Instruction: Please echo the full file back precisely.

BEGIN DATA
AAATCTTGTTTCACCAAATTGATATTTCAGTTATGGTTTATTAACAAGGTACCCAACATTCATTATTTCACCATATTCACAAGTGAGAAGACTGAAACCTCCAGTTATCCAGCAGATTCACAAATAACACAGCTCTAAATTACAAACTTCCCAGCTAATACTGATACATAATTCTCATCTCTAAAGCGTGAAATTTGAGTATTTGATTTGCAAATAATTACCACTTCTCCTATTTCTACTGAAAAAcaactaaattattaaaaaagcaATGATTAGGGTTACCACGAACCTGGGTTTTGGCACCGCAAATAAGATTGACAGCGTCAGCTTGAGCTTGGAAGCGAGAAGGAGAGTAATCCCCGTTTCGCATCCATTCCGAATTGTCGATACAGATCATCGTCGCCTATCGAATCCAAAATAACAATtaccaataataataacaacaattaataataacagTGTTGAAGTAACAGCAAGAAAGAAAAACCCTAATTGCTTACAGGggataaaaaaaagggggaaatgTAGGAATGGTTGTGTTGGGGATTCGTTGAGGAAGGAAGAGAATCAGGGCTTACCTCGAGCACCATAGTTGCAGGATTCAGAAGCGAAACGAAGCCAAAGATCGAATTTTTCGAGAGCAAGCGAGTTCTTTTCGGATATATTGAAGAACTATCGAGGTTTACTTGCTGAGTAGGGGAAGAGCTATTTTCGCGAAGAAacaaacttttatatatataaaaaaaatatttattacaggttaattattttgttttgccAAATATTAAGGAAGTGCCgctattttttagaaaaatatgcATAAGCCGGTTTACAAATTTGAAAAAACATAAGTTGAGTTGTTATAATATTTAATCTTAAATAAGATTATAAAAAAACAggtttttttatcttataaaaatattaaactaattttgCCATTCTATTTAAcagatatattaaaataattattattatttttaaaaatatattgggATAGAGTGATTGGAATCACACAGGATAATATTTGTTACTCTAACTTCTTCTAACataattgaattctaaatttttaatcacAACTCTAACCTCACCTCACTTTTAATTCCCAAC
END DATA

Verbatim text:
AAATCTTGTTTCACCAAATTGATATTTCAGTTATGGTTTATTAACAAGGTACCCAACATTCATTATTTCACCATATTCACAAGTGAGAAGACTGAAACCTCCAGTTATCCAGCAGATTCACAAATAACACAGCTCTAAATTACAAACTTCCCAGCTAATACTGATACATAATTCTCATCTCTAAAGCGTGAAATTTGAGTATTTGATTTGCAAATAATTACCACTTCTCCTATTTCTACTGAAAAAcaactaaattattaaaaaagcaATGATTAGGGTTACCACGAACCTGGGTTTTGGCACCGCAAATAAGATTGACAGCGTCAGCTTGAGCTTGGAAGCGAGAAGGAGAGTAATCCCCGTTTCGCATCCATTCCGAATTGTCGATACAGATCATCGTCGCCTATCGAATCCAAAATAACAATtaccaataataataacaacaattaataataacagTGTTGAAGTAACAGCAAGAAAGAAAAACCCTAATTGCTTACAGGggataaaaaaaagggggaaatgTAGGAATGGTTGTGTTGGGGATTCGTTGAGGAAGGAAGAGAATCAGGGCTTACCTCGAGCACCATAGTTGCAGGATTCAGAAGCGAAACGAAGCCAAAGATCGAATTTTTCGAGAGCAAGCGAGTTCTTTTCGGATATATTGAAGAACTATCGAGGTTTACTTGCTGAGTAGGGGAAGAGCTATTTTCGCGAAGAAacaaacttttatatatataaaaaaaatatttattacaggttaattattttgttttgccAAATATTAAGGAAGTGCCgctattttttagaaaaatatgcATAAGCCGGTTTACAAATTTGAAAAAACATAAGTTGAGTTGTTATAATATTTAATCTTAAATAAGATTATAAAAAAACAggtttttttatcttataaaaatattaaactaattttgCCATTCTATTTAAcagatatattaaaataattattattatttttaaaaatatattgggATAGAGTGATTGGAATCACACAGGATAATATTTGTTACTCTAACTTCTTCTAACataattgaattctaaatttttaatcacAACTCTAACCTCACCTCACTTTTAATTCCCAAC